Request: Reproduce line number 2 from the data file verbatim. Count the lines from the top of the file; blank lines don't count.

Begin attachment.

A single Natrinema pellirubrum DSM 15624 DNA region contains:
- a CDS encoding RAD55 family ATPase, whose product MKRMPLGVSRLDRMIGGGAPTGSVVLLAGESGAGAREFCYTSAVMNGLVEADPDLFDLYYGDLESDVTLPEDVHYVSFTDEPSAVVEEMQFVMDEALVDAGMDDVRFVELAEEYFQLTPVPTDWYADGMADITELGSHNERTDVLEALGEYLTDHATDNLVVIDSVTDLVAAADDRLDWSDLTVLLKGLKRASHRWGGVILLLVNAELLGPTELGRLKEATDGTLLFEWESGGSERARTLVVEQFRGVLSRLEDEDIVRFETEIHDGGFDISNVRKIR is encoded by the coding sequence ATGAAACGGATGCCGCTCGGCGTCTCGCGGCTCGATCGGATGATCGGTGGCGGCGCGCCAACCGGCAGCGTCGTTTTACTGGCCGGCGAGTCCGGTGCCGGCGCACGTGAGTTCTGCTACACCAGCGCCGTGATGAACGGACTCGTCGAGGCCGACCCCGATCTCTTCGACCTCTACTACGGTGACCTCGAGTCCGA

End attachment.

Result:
- a CDS encoding RAD55 family ATPase, whose product MKRMPLGVSRLDRMIGGGAPTGSVVLLAGESGAGAREFCYTSAVMNGLVEADPDLFDLYYGDLESDVTLPEDVHYVSFTDEPSAVVEEMQFVMDEALVDAGMDDVRFVELAEEYFQLTPVPTDWYADGMADITELGSHNERTDVLEALGEYLTDHATDNLVVIDSVTDLVAAADDRLDWSDLTVLLKGLKRASHRWGGVILLLVNAELLGPTELGRLKEATDGTLLFEWESGGSERARTLVVEQFRGVLSRLEDEDIVRFETEIHDGGFDISNVRKIR is encoded by the coding sequence ATGAAACGGATGCCGCTCGGCGTCTCGCGGCTCGATCGGATGATCGGTGGCGGCGCGCCAACCGGCAGCGTCGTTTTACTGGCCGGCGAGTCCGGTGCCGGCGCACGTGAGTTCTGCTACACCAGCGCCGTGATGAACGGACTCGTCGAGGCCGACCCCGATCTCTTCGACCTCTACTACGGTGACCTCGAGTCCGA